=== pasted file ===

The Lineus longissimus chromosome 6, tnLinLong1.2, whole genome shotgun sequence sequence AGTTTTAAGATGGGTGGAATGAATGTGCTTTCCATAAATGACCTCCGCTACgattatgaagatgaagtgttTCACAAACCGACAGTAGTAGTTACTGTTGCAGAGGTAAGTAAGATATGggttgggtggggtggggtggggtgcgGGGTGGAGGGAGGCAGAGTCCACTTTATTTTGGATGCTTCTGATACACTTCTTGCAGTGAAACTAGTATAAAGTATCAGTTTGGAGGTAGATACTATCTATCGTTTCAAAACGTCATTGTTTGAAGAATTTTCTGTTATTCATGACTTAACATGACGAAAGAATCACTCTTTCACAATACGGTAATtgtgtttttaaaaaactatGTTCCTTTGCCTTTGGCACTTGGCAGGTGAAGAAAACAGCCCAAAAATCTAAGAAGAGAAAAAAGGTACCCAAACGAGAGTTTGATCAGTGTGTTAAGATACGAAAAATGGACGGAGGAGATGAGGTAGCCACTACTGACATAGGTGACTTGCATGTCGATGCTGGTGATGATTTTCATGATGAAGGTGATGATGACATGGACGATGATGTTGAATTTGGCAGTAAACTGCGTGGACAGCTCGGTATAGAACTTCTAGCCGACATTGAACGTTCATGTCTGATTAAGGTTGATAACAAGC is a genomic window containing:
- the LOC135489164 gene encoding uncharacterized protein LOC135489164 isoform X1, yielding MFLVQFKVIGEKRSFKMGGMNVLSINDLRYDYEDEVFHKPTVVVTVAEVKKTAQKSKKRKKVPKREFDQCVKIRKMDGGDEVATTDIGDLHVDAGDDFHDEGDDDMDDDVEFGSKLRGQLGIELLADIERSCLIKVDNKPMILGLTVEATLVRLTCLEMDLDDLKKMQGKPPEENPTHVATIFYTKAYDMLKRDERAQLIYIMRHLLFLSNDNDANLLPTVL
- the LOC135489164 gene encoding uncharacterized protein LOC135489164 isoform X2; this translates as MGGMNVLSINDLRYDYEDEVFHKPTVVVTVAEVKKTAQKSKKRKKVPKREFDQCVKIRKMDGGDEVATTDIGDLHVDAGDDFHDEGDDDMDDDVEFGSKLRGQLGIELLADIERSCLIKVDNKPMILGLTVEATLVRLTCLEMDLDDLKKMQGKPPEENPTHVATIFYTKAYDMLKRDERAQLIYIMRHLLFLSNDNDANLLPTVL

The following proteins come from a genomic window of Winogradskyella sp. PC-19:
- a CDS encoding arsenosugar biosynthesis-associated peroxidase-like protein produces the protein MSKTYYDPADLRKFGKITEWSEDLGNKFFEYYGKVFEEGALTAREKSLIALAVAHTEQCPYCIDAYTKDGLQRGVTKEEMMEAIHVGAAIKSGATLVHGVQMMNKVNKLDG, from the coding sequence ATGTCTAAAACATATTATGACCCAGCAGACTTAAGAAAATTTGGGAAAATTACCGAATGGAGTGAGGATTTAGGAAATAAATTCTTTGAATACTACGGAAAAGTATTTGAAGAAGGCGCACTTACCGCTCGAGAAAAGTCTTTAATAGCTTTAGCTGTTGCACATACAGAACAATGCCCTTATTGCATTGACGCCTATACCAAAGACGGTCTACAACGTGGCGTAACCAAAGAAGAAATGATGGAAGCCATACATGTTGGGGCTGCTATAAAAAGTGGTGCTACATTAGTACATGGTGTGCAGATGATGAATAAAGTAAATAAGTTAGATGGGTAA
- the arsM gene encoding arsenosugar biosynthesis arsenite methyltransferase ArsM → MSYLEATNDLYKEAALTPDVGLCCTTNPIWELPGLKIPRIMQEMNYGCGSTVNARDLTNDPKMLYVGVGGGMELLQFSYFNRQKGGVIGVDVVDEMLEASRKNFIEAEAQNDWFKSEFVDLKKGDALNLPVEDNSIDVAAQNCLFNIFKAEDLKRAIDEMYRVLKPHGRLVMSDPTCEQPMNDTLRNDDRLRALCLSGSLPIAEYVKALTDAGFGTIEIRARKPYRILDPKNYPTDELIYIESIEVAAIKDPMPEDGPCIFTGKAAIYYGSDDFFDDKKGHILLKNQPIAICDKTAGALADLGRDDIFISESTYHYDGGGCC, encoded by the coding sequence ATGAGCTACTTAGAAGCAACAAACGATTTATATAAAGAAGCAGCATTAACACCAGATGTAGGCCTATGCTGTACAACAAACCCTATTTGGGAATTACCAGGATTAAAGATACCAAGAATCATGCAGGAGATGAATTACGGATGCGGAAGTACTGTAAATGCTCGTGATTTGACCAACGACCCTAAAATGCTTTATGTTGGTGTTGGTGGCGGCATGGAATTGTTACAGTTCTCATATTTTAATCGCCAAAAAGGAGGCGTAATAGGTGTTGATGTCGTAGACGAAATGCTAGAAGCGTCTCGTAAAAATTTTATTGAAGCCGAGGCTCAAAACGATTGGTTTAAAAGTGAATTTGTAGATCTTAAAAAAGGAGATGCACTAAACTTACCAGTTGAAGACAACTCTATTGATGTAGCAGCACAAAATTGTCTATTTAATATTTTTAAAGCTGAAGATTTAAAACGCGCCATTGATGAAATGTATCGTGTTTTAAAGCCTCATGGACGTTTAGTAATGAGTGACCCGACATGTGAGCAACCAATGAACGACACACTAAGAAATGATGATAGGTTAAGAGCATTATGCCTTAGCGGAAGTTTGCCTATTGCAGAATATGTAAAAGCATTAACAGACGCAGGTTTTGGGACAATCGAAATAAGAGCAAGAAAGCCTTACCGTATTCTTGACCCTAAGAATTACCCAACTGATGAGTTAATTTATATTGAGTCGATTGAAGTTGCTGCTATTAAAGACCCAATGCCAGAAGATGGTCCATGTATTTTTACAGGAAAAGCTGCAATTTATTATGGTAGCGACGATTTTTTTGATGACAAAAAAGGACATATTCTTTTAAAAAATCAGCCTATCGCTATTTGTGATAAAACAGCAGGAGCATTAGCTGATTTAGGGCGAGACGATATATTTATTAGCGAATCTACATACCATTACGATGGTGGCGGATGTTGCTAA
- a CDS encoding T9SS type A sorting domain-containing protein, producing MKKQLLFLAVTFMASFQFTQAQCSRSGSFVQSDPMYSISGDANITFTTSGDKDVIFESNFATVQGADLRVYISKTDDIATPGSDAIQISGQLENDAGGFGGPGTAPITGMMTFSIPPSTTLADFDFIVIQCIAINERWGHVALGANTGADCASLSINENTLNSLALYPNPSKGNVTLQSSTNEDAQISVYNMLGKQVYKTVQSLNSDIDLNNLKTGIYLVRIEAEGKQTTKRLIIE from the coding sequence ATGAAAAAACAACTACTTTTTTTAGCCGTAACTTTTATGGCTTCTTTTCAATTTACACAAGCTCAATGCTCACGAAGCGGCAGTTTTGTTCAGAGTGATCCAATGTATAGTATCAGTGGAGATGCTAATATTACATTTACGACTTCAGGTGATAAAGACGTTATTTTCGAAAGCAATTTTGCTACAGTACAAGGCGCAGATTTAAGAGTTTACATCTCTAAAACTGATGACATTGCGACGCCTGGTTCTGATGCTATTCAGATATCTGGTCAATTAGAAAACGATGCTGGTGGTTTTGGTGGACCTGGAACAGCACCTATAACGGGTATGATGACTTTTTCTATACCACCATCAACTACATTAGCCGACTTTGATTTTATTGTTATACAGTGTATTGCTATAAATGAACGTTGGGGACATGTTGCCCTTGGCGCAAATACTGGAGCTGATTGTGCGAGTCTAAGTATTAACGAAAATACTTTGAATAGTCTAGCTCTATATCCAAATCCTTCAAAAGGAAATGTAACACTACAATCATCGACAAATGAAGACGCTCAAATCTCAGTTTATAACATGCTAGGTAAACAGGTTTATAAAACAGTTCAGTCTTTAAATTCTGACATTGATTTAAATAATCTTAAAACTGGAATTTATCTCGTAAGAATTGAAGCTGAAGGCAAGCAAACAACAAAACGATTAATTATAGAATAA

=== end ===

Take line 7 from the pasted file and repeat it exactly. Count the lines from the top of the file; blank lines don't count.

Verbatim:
- a CDS encoding T9SS type A sorting domain-containing protein, producing MKKQLLFLAVTFMASFQFTQAQCSRSGSFVQSDPMYSISGDANITFTTSGDKDVIFESNFATVQGADLRVYISKTDDIATPGSDAIQISGQLENDAGGFGGPGTAPITGMMTFSIPPSTTLADFDFIVIQCIAINERWGHVALGANTGADCASLSINENTLNSLALYPNPSKGNVTLQSSTNEDAQISVYNMLGKQVYKTVQSLNSDIDLNNLKTGIYLVRIEAEGKQTTKRLIIE from the coding sequence ATGAAAAAACAACTACTTTTTTTAGCCGTAACTTTTATGGCTTCTTTTCAATTTACACAAGCTCAATGCTCACGAAGCGGCAGTTTTGTTCAGAGTGATCCAATGTATAGTATCAGTGGAGATGCTAATATTACATTTACGACTTCAGGTGATAAAGACGTTATTTTCGAAAGCAATTTTGCTACAGTACAAGGCGCAGATTTAAGAGTTTACATCTCTAAAACTGATGACATTGCGACGCCTGGTTCTGATGCTATTCAGATATCTGGTCAATTAGAAAACGATGCTGGTGGTTTTGGTGGACCTGGAACAGCACCTATAACGGGTATGATGACTTTTTCTATACCACCATCAACTACATTAGCCGACTTTGATTTTATTGTTATACAGTGTATTGCTATAAATGAACGTTGGGGACATGTTGCCCTTGGCGCAAATACTGGAGCTGATTGTGCGAGTCTAAGTATTAACGAAAATACTTTGAATAGTCTAGCTCTATATCCAAATCCTTCAAAAGGAAATGTAACACTACAATCATCGACAAATGAAGACGCTCAAATCTCAGTTTATAACATGCTAGGTAAACAGGTTTATAAAACAGTTCAGTCTTTAAATTCTGACATTGATTTAAATAATCTTAAAACTGGAATTTATCTCGTAAGAATTGAAGCTGAAGGCAAGCAAACAACAAAACGATTAATTATAGAATAA